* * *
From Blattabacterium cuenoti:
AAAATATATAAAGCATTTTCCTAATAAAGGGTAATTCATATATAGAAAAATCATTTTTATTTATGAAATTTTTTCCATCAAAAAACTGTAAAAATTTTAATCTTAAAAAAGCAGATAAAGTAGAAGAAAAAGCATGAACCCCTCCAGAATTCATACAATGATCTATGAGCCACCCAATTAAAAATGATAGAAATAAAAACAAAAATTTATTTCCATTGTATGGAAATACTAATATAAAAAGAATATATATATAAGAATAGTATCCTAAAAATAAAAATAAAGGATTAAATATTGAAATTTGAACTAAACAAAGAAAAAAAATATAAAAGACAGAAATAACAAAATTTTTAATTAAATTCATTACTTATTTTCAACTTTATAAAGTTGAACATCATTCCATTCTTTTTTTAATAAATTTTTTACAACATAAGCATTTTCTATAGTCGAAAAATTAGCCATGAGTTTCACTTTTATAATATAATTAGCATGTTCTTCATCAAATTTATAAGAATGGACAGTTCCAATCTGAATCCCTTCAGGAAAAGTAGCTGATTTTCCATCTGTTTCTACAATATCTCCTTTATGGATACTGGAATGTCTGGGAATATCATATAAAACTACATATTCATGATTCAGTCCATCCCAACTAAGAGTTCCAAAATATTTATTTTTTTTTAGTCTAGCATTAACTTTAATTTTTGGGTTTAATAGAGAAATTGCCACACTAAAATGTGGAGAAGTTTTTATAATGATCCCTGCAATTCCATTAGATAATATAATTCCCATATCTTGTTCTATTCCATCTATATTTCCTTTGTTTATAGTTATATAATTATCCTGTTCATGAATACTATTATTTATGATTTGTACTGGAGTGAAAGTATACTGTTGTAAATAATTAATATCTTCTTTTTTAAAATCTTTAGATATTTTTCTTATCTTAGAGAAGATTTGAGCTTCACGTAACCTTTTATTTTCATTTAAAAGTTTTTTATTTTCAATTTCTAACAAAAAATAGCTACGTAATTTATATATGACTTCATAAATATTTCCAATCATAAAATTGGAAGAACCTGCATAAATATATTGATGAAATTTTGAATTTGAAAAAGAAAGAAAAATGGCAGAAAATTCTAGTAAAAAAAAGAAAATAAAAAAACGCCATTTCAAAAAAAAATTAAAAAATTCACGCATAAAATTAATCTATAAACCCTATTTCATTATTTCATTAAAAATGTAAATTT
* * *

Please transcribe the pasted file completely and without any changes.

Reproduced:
From Blattabacterium cuenoti:
AAAATATATAAAGCATTTTCCTAATAAAGGGTAATTCATATATAGAAAAATCATTTTTATTTATGAAATTTTTTCCATCAAAAAACTGTAAAAATTTTAATCTTAAAAAAGCAGATAAAGTAGAAGAAAAAGCATGAACCCCTCCAGAATTCATACAATGATCTATGAGCCACCCAATTAAAAATGATAGAAATAAAAACAAAAATTTATTTCCATTGTATGGAAATACTAATATAAAAAGAATATATATATAAGAATAGTATCCTAAAAATAAAAATAAAGGATTAAATATTGAAATTTGAACTAAACAAAGAAAAAAAATATAAAAGACAGAAATAACAAAATTTTTAATTAAATTCATTACTTATTTTCAACTTTATAAAGTTGAACATCATTCCATTCTTTTTTTAATAAATTTTTTACAACATAAGCATTTTCTATAGTCGAAAAATTAGCCATGAGTTTCACTTTTATAATATAATTAGCATGTTCTTCATCAAATTTATAAGAATGGACAGTTCCAATCTGAATCCCTTCAGGAAAAGTAGCTGATTTTCCATCTGTTTCTACAATATCTCCTTTATGGATACTGGAATGTCTGGGAATATCATATAAAACTACATATTCATGATTCAGTCCATCCCAACTAAGAGTTCCAAAATATTTATTTTTTTTTAGTCTAGCATTAACTTTAATTTTTGGGTTTAATAGAGAAATTGCCACACTAAAATGTGGAGAAGTTTTTATAATGATCCCTGCAATTCCATTAGATAATATAATTCCCATATCTTGTTCTATTCCATCTATATTTCCTTTGTTTATAGTTATATAATTATCCTGTTCATGAATACTATTATTTATGATTTGTACTGGAGTGAAAGTATACTGTTGTAAATAATTAATATCTTCTTTTTTAAAATCTTTAGATATTTTTCTTATCTTAGAGAAGATTTGAGCTTCACGTAACCTTTTATTTTCATTTAAAAGTTTTTTATTTTCAATTTCTAACAAAAAATAGCTACGTAATTTATATATGACTTCATAAATATTTCCAATCATAAAATTGGAAGAACCTGCATAAATATATTGATGAAATTTTGAATTTGAAAAAGAAAGAAAAATGGCAGAAAATTCTAGTAAAAAAAAGAAAATAAAAAAACGCCATTTCAAAAAAAAATTAAAAAATTCACGCATAAAATTAATCTATAAACCCTATTTCATTATTTCATTAAAAATGTAAATTT